- The second is the pause at the bottom of the eccentric.
- The third is the lifting phase or the "up" phase.
- The fourth is the squeeze in the contracted position.
One of the biggest problems lifters face with dumbbell and barbell rows is managing lower back pain and stiffness.
The chest-supported row eliminates the need for additional support and stability. The support of the bench makes it damn-near impossible to cheat. This combination makes chest-supported rows a staple for building thick lats, traps, and rhomboids.
Use chest-supported rows at least twice per week. Pick one workout where you hit 4-5 sets of 5-8 reps to involve more type-II fibers. Use a slightly more lat-dominant elbow angle, like 15-45 degrees.
Pick a secondary day to add 3-4 sets of 10-15 reps and hit more slow-twitch muscle fibers. Use a more mid-back-dominant arm angle, like 45-60 degrees.
This combo two hits a plethora of muscle fibers through a range of muscle-building rep ranges.
Pull-ups are great when you have healthy elbows and shoulders, plenty of relative strength, and excellent overhead mobility. Unfortunately, only about 5% of lifters meet those qualifications.
Without optimal form, most lifters cheat on pull-ups and chin-ups and turn this vertical pull into a glorified arm movement (or – gulp – a kip). They may race through their pull-ups to hit the right numbers but never even feel their muscles contract. This is terrible for muscle growth.
The jackknife pull-up solves these problems. It's a vertical pull that supports your feet. This reduces the load and gives you a ton of control over the movement. If you struggle with shoulder or elbow pain or can't do 10-12 controlled reps for chin-ups or pull-ups, this variation will be better for hypertrophy.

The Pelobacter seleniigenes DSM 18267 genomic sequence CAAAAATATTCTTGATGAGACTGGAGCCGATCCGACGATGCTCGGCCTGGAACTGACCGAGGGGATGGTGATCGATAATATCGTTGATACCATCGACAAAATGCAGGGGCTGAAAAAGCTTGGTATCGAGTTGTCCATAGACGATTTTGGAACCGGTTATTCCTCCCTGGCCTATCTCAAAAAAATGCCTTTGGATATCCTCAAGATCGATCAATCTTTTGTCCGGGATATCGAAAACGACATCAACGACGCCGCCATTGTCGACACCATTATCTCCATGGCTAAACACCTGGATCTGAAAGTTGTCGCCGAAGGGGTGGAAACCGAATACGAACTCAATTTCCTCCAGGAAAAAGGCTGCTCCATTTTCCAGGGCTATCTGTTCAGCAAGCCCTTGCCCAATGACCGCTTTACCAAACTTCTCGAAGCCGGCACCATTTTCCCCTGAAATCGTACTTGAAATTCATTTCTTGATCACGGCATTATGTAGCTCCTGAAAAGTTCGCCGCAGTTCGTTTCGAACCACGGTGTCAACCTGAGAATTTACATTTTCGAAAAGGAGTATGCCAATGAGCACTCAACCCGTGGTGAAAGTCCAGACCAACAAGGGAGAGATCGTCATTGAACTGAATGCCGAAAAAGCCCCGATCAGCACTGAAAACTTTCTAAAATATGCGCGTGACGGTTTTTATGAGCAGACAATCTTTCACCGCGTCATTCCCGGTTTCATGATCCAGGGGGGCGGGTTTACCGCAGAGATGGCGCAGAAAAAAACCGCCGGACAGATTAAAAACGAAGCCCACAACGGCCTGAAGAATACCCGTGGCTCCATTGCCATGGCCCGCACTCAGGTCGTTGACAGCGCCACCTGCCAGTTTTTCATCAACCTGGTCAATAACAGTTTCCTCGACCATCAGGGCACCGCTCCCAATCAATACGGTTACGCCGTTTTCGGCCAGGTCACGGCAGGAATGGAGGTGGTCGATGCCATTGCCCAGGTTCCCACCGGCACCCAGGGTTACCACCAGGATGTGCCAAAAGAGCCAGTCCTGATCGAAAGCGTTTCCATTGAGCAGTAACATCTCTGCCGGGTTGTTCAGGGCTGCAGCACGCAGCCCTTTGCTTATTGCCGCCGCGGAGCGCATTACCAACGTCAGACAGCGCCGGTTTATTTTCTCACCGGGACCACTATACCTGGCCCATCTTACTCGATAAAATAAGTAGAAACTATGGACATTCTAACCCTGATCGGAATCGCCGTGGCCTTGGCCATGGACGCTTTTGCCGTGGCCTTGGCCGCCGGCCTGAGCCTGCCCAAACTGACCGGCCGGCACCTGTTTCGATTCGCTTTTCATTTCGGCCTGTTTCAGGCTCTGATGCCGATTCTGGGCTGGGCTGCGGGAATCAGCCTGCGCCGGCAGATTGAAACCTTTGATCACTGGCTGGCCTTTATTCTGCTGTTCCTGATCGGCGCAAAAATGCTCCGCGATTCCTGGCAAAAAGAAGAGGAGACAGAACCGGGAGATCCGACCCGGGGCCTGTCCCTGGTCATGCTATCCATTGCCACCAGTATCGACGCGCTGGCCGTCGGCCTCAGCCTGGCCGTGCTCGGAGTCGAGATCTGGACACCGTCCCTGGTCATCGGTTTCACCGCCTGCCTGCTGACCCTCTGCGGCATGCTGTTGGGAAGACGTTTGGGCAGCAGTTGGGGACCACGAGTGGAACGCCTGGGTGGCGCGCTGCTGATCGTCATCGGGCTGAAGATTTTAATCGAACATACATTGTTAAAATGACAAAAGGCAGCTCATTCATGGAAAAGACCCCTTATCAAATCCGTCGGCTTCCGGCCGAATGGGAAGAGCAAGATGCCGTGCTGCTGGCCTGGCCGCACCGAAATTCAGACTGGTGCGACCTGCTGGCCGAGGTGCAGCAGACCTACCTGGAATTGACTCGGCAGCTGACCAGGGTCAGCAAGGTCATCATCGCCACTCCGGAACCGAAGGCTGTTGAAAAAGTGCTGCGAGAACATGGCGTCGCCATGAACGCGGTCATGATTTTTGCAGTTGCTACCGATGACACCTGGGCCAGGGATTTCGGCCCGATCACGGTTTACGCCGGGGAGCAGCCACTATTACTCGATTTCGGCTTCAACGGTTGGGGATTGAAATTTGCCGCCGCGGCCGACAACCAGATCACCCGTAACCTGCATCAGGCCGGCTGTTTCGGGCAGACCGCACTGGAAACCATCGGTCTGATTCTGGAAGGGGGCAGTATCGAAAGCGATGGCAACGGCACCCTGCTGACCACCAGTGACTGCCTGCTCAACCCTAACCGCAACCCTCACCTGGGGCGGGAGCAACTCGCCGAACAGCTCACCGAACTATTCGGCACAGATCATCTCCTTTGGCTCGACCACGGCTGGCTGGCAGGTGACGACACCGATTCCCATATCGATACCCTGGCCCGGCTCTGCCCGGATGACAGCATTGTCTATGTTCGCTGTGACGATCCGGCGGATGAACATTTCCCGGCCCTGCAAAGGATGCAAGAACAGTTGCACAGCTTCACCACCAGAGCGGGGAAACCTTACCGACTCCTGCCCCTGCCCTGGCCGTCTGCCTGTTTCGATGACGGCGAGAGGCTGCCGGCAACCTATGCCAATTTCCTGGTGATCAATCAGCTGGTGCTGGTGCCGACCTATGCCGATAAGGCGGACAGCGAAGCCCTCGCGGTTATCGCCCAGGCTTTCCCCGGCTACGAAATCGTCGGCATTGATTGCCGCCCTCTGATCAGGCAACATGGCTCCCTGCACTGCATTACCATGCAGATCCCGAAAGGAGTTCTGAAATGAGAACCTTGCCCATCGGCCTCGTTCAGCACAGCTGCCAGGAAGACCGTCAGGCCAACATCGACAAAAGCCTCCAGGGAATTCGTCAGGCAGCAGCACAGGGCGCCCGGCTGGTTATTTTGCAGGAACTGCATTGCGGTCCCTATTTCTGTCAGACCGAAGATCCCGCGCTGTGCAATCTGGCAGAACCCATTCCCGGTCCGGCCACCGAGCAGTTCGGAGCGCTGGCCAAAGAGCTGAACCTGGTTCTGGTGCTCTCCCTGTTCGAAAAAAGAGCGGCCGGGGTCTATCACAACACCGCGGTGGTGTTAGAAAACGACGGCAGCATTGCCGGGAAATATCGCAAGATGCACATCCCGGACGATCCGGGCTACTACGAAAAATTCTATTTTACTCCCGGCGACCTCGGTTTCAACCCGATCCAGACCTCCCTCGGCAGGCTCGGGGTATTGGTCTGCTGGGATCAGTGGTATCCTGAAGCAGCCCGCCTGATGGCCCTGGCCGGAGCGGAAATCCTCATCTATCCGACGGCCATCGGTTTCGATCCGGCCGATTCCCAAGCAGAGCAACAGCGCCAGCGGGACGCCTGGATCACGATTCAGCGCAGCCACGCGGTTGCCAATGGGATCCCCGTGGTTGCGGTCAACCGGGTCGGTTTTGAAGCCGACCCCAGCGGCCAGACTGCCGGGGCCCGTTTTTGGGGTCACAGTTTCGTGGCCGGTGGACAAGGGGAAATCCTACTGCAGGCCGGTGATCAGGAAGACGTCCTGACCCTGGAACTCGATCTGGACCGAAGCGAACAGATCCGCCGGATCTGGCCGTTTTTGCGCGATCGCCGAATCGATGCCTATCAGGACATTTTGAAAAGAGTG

Program it like you would any vertical pull. Here's how to do them:
- Use a secured barbell in a rack, Smith machine, or rings.
- Elevate your feet on a bench or box.
- Bend your knees to 90 degrees.
- Engage the shoulders first by depressing them. This will make the pull-up a back-dominant movement.
- Pull yourself up while driving your elbows down.
Jackknife pull-ups give you an infinite number of options in adjusting your technique for optimal form. You can control the tempo and make slight changes in body angle to customize the exercise to you.
The isometric portion of the exercise creates constant tension while boosting your mind-muscle connection. One of the best ways to program isodynamic rows is by going with a chest-supported 5-4-3-2 ladder (via Nick Tumminello).
Here's how to do it:
- Do 5 reps on your right side while your left side does the isometric hold.
- Switch and do 5 dynamic reps on your left side while your right side does a hold.
- Repeat the process, doing 4 dynamic reps on each side, then 3 reps.
- To finish, do 2 reps using both arms simultaneously.
The descending rep scheme adjusts as you lift to account for the accumulating fatigue and provide a novel shock to your muscles.
Increasing training frequency is one of the fastest ways to bring up a lagging body part. Here's why:
- Increased training volume triggers increased muscle protein synthesis within a target muscle group more often. More protein synthesis can drive faster gains in size.
- You get improved motor learning. The more you train a muscular function, the more ingrained it becomes. People spend an ungodly amount of time in front of screens in an internally rotated position. The result is banged-up shoulders, the shoulder mobility of a fork, and terrible posture. By training back more often, especially horizontal pulling movements, you can improve posture.